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Cancer was described by the ancient Egyptians by 1600 BC and, much later, by Hippocrates and then Celsus during the early empire. Cases were diagnosed but there is no mention of people who were famous.

More recently, science has provided proof of cancer in ancient Egypt. Several articles (for example, here and here and here also say that cancer was less common than it is now.

Are there any famous people who died from cancer before 1800?

Famous - widely-known in their own time (for example, rulers of independent states, popes, writers). On this basis, Cicero, Shakespeare and Chaucer would be included but not Jane Austen.

Three or four examples, each from a different historical period and different geographical area would be appreciated.

Also, examples should be where we are certain that person died of cancer by modern scientists examining remains. Cases where there is consensus among historians and scientists would also be acceptable. Cases which are only possible or probable are not acceptable (for example, Edward I and Mary I

closed as too broad by Samuel Russell, Spencer, justCal, Brasidas, sempaiscuba Dec 30 '18 at 18:04

Please edit the question to limit it to a specific problem with enough detail to identify an adequate answer. Avoid asking multiple distinct questions at once. See the How to Ask page for help clarifying this question. If this question can be reworded to fit the rules in the help center, please edit the question.

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    What has your initial research shown you so far? – Spencer Dec 30 '18 at 14:08
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    How can we revise this question for reopening? Can anyone suggest a rewrite? – Mark C. Wallace Dec 30 '18 at 18:38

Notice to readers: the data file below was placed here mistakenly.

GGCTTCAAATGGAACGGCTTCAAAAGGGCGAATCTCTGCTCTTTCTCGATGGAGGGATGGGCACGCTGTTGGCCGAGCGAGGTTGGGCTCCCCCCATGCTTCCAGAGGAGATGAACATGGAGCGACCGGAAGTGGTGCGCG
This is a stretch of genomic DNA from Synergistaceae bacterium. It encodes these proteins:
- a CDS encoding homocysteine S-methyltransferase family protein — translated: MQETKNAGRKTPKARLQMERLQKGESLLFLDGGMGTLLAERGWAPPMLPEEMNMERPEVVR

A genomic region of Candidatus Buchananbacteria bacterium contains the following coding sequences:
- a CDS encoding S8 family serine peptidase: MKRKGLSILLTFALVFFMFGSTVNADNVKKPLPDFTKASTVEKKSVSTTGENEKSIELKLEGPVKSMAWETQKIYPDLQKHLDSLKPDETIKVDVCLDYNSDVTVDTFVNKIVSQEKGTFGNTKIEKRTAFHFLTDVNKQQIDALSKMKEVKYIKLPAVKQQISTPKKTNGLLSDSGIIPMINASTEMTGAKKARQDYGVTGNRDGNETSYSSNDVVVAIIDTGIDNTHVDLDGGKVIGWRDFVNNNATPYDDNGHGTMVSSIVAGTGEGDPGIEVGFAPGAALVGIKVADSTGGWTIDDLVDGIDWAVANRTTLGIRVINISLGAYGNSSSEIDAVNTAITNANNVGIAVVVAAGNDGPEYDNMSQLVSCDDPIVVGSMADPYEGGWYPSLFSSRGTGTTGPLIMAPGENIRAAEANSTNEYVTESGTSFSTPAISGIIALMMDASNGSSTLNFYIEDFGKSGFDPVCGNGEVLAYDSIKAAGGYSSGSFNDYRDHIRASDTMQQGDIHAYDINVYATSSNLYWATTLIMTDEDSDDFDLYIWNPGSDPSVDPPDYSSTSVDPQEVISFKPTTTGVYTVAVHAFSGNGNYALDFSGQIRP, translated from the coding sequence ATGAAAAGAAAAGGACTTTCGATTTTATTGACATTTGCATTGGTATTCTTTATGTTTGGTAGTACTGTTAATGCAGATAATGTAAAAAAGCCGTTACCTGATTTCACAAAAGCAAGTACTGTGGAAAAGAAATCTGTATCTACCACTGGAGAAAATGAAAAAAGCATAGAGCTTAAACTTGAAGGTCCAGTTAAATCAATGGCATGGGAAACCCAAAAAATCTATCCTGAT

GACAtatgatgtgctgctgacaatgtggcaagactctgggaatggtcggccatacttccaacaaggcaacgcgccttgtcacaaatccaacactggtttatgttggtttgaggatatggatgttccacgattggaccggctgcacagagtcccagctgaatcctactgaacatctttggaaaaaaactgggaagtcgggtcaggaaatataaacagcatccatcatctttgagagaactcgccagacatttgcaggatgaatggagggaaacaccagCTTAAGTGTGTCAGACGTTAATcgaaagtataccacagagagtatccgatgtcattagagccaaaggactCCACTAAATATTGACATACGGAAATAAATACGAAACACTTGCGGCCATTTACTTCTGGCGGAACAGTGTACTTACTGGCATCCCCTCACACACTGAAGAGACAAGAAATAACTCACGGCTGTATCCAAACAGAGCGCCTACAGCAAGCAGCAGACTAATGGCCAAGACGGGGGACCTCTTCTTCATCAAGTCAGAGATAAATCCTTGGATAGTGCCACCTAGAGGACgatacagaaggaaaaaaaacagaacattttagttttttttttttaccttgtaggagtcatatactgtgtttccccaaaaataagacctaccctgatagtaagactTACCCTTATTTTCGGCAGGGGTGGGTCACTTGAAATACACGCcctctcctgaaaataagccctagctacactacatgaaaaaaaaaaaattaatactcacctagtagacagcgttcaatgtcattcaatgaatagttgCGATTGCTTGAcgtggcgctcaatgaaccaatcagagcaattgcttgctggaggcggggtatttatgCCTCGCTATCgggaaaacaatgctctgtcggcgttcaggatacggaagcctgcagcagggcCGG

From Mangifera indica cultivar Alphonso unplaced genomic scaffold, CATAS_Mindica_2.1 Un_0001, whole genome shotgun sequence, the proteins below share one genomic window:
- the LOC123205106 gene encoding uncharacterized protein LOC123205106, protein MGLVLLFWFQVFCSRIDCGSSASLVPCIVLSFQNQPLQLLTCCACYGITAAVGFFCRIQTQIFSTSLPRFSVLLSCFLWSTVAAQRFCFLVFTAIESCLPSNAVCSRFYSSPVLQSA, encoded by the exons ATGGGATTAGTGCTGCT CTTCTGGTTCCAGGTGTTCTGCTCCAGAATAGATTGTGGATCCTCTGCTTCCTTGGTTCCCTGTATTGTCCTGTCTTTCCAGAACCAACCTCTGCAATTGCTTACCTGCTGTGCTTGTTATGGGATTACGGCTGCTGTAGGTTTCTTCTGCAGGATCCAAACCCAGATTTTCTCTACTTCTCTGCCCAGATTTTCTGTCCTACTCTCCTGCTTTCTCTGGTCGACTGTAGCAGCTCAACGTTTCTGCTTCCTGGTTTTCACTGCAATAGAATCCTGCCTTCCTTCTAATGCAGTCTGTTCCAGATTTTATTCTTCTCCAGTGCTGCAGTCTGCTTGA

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    General and President U. S. Grant died of throat cancer in 1885. – MAGolding Dec 30 '18 at 23:28
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    Heinrich Hertz, who discovered radio waves, died of cancer. – Peter Diehr Dec 31 '18 at 1:20
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    Clerk-Maxwell, who completed the theory of electrodynamics, died of cancer. – Peter Diehr Dec 31 '18 at 1:22
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Hatshepsut, 18th dynasty female pharaoh who ruled circa 1478–1458 BC, had bone cancer. Her identity and the diagnosis has been confirmed by scientific research.

Ferdinand I of Naples, reigned 1458-94. According to Wikipedia,

The cause of his death was determined in 2006 to have been colorectal cancer (mucinous adenocarcinoma type with mutation in the KRas gene), by examination of his mummy.

Anne of Austria (1601-1666) died of breast cancer. As the wife of Louis XIII of France, she was Queen Consort of France (1615-43). From 1643 to 1651 she was regent during the minority of Louis XIV.

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